Popular conception of the Battle of Kursk leaves the impression that the key to Soviet success was the 5th Tank Army's defence of Prokhorovka which - so it is said - thwarted the German attack from the south. The reality is somewhat different - putting aside the fact that the II Panzer Army in the south was in a defensive posture when the famous clash of armour occurred at Prokhorovka on the 12th July, the reality is that the Axis ambition to pinch out the Kursk salient had already been shattered in the north several days earlier.
|Ferdinand 501 - 1943 & 2016|
Our journey to Ponyri had - in a sense - started a week earlier at the vast Kubinka Tank Museum, just a couple of hours by train from Moscow. The complex is massive with huge halls dedicated to different types of armoured vehicle. We were particularly interested in Ferdinand 501, one of 90 such vehicles deployed by Model's 9th Army in the northern sector of the Kursk battlefield.
We were seriously distracted at Kubinka - watching tanks running
and firing contemporary weapons
. However, for an overview of the Soviet and German armoured vehicles in use of Kursk and Kutuzov, the place is a 'must do'. Most of the armour is lined up in poorly lit hangers so it was difficult to capture decent images of this fantastic collection. When catching the train to Kubinka it is well worth seeking out the 'Farewell to Slavianka' monument in Belorussia station, Moscow (installed April, 2014).
|Farewell for Kursk - Belorussia Station, Moscow|
Post war, during the communist era, the 'defeat' of Hitler's elite Panzer Corps at Prokhorovka was celebrated with a plethora of memorials including the elegant bell tower. It is only now that the northern sector is gaining profile as a battlefield worthy of commemoration - and rightly so given the tremendous achievement of Rokossovsky's Central Army's in stopping Model's 9th Army in its' tracks (literally!).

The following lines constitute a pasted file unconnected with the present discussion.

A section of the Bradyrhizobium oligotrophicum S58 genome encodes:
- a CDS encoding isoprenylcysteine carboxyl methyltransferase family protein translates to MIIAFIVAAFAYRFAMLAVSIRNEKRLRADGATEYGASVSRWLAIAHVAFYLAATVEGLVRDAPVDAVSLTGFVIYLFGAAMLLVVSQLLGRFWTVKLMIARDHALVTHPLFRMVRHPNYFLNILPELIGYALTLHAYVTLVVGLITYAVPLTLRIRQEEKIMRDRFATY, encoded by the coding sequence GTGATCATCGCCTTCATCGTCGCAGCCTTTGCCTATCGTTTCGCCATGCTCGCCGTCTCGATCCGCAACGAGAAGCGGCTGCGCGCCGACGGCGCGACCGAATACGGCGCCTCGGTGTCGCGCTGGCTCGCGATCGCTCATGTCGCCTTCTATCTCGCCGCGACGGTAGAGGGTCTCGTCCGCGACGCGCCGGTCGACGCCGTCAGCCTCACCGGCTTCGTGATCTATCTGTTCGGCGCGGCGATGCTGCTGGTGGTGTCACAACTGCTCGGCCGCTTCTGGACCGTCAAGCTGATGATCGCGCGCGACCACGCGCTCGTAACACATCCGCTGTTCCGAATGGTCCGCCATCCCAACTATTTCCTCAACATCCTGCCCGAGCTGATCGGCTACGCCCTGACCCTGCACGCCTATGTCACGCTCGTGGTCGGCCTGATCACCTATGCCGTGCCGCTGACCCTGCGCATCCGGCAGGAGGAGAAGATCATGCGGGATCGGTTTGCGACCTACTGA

|Victory Column on Teploye Heights|
A new iconic memorial on the Teploye Heights is under construction - it was Model's failure to capture and hold these heights on the 8th & 9th July which sealed the fate of Zitadelle
The German 9th Army was well equipped with armour. Unlike Manstein in the south there were no Panther tanks but the Ferdinands were complemented by over 250 Panzer I, IIs, IIs, IVs and Tigers. There were to be no wedges of armour biting into the Russian lines though. The 9th Army dispersed its' armour amongst its formidable infantry formations which were operating in five Corps, three of which were designated 'Panzer'.
Facing the German attackers was the formidable Soviet 13th Army backed by the 2nd Tank Army and the central thrust of the German attack, led by the XXXXI Panzerkorps, was parried in the vicinity of Ponyri Railway Station. The station has been rebuilt and the booking hall is filled with spectacular murals. The surrounding area is marked by a number of small scale memorials and in the old schoolhouse there is an excellent museum. Much to our amusement during our visit one of the museum guides demonstrated how to navigate through barbed wire - quite an achievement given her advanced age and 'full' figure!
|Interior of Ponri Station |
|A Wet Day at Ponyri Station|
|Presenting Marty's book to the Ponyri Museum|
The modern day road north from Kursk to Orel runs through the old 1st defence line just south of the town of Trosna. There is a memorial complex there and we took the opportunity to undertake a field walk in the sunshine. From the low ridge to the east it is is just possible to see the area of the Soviet 70th Army's defences which were assaulted by the German 258th Infantry Division on the 5th July 1943. Unlike many of the other guns in place on the memorial the inevitable T34 is actually pointing in the right direction.
|T34 on 1st Defence Line - Trosna|
this was our final walk on the Kursk battlefield and our next destinations would be in the Orel area where, once the German attack on Kursk faltered, the Soviet High Command launched a massive counterattack. Next stop Bolchov.
For photographs of the Kubinka Tank Grounds click here